There is a lot of gruesome military action in the book and the number and scale of massacres is disturbing, especially for the weak hearted. But there is so much going on underneath the action that came as a surprise to some of us non-fantasy readers. We think fantasy fiction is a form of cult writing and that it is difficult to relate to it as compared to literary fiction but reading this book made us realise that fantasy, if written well, has just as much ability to stir something inside us as literary fiction. How could one not be moved when one character says to the Imperial Historian, Duiker, “Children are dying. The injustices of the world hide in those three words. Quote me, Duiker, and your work’s done”?

Rahedeen, Omer and Farhat listening to the discussion. Photo credit: Afia Aslam

Rahedeen, Omer and Farhat listening to the discussion. Photo credit: Afia Aslam

The verdict: Everyone enjoyed the book, which was a big surprise. Another big surprise was the grand appearance by Waqas Naeem, DWL’s new Director who is based in Islamabad. But I digress. Afia loved the book and found it gripping but the military warfare and massacres were a bit too much for her. Also she felt that the author became lazy in some portions, which was surprising as he had imagined such a rich and detailed world in Seven Cities. Rahedeen found the plot engaging but also found it easy to skip portions. According to Jalal and Wasio (who have read all of the ten novels in the series) the book was good but nowhere close to what Erikson achieves in his later books.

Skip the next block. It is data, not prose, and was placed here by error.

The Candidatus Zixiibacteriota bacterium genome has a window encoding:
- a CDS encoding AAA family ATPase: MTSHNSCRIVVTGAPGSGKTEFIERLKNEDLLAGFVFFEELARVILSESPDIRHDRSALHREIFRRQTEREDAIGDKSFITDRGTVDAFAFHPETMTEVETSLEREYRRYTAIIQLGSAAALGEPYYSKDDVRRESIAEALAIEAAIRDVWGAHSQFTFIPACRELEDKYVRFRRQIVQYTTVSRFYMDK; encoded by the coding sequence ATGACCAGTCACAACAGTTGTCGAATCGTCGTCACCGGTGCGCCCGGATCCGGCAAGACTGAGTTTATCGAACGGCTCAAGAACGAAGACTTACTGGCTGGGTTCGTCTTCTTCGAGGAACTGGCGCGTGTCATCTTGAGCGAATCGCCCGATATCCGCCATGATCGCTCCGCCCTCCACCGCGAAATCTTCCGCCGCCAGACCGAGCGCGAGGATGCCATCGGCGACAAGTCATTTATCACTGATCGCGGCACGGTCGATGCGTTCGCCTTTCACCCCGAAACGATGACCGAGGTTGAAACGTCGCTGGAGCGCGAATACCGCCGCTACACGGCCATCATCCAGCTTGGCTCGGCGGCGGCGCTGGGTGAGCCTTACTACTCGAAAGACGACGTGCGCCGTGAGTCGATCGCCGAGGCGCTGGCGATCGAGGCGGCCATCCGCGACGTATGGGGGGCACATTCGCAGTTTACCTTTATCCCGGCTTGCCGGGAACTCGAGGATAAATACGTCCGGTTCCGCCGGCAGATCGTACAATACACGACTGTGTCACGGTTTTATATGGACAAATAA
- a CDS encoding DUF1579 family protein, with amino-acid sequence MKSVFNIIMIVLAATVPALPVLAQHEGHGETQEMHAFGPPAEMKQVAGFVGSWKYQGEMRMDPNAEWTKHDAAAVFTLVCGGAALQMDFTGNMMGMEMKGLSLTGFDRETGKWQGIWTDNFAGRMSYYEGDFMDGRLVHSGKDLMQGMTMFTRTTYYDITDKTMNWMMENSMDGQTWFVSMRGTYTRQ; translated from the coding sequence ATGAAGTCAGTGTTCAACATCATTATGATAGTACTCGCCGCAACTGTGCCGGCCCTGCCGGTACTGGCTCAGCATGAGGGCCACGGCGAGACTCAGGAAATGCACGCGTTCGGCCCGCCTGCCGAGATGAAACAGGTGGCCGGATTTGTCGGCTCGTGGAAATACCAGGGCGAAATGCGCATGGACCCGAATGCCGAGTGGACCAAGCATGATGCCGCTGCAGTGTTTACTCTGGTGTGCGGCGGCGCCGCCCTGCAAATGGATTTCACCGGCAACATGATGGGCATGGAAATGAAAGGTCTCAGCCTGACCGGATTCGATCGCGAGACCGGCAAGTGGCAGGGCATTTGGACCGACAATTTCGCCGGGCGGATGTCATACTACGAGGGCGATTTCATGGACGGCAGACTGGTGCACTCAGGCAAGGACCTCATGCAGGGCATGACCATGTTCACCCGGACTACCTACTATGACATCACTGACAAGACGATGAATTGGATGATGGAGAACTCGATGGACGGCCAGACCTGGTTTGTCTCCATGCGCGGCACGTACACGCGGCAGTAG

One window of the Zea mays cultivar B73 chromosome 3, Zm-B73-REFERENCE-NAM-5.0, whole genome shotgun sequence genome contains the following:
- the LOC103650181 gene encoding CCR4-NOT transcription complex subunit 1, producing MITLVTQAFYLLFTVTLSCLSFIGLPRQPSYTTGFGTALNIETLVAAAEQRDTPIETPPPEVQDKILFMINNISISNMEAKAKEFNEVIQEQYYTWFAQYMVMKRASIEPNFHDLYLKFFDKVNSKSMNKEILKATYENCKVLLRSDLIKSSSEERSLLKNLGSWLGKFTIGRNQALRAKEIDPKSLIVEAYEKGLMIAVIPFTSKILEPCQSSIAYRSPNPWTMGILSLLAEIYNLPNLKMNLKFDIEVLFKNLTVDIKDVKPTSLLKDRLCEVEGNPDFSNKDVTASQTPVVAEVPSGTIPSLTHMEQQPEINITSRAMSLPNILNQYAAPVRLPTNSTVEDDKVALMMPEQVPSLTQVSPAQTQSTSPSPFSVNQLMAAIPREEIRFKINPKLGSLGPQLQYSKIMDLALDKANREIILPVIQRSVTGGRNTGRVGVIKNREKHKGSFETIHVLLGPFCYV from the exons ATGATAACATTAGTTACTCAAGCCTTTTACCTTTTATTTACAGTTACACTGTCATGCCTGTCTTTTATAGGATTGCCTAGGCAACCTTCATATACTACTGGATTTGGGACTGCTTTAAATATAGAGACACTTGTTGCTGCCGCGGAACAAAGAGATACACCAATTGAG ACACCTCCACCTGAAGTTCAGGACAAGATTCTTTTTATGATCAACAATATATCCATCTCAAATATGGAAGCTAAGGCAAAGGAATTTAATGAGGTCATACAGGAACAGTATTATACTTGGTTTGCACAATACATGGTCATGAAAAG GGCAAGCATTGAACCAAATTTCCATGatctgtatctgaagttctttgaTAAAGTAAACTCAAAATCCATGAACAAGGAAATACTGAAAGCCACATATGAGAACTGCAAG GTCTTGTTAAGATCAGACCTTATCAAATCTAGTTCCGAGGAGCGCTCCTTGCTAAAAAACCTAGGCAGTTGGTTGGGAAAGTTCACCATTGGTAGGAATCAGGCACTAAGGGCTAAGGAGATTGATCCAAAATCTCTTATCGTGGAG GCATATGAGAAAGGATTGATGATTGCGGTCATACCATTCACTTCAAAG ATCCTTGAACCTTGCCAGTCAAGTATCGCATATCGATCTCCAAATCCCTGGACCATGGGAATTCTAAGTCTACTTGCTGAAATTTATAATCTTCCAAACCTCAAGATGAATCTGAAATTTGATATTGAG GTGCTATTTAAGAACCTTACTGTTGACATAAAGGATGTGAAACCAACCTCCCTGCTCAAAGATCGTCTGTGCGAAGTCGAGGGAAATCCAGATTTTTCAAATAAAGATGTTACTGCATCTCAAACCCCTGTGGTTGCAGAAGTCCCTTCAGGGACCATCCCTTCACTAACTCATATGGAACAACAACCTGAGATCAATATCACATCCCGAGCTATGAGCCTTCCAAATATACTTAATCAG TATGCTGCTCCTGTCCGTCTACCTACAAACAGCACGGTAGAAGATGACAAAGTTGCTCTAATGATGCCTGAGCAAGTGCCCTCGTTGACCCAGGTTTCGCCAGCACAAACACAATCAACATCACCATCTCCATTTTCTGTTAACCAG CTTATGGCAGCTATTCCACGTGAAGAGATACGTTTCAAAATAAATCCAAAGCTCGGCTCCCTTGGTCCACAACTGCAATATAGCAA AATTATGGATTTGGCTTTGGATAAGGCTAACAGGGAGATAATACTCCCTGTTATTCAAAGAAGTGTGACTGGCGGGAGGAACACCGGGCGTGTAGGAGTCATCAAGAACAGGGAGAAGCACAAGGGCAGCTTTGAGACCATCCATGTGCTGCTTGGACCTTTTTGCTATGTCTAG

On an endnote, we are hoping that someone out there might have the courage to make a movie or mini-series out of this saga. If Lord of the Rings and Game of Thrones can happen, why not Malazan, House of the Fallen? We wait, anxiously.

Cookie ratings:

Afia – 4.5/5.0

Farheen – 4.5/5.0

Jalal – 4.5/5.0

Rahedeen – 3.5/5.0

Waqas – 3.5/5.0

Wasio – 4.0/5.0

One thought on “Karachi Readers’ Club completes one year with ‘Deadhouse Gates’

  1. I’ll definitely add this to my ‘want to read’ list. Thanks for providing a good review. My introduction to fantasy fiction came through ‘Full Moon’ by Jim Butcher. Two years later, I’ve read all the fifteen books in that (Harry Dresden) series by Butcher. Needless to say, I’d love to get my hands on some other good fantasy fiction.

    “We think fantasy fiction is a form of cult writing and that it is difficult to relate to it as compared to literary fiction but reading this book made us realise that good fiction, no matter what genre, has the ability to stir something inside us.” Completely agree with this point!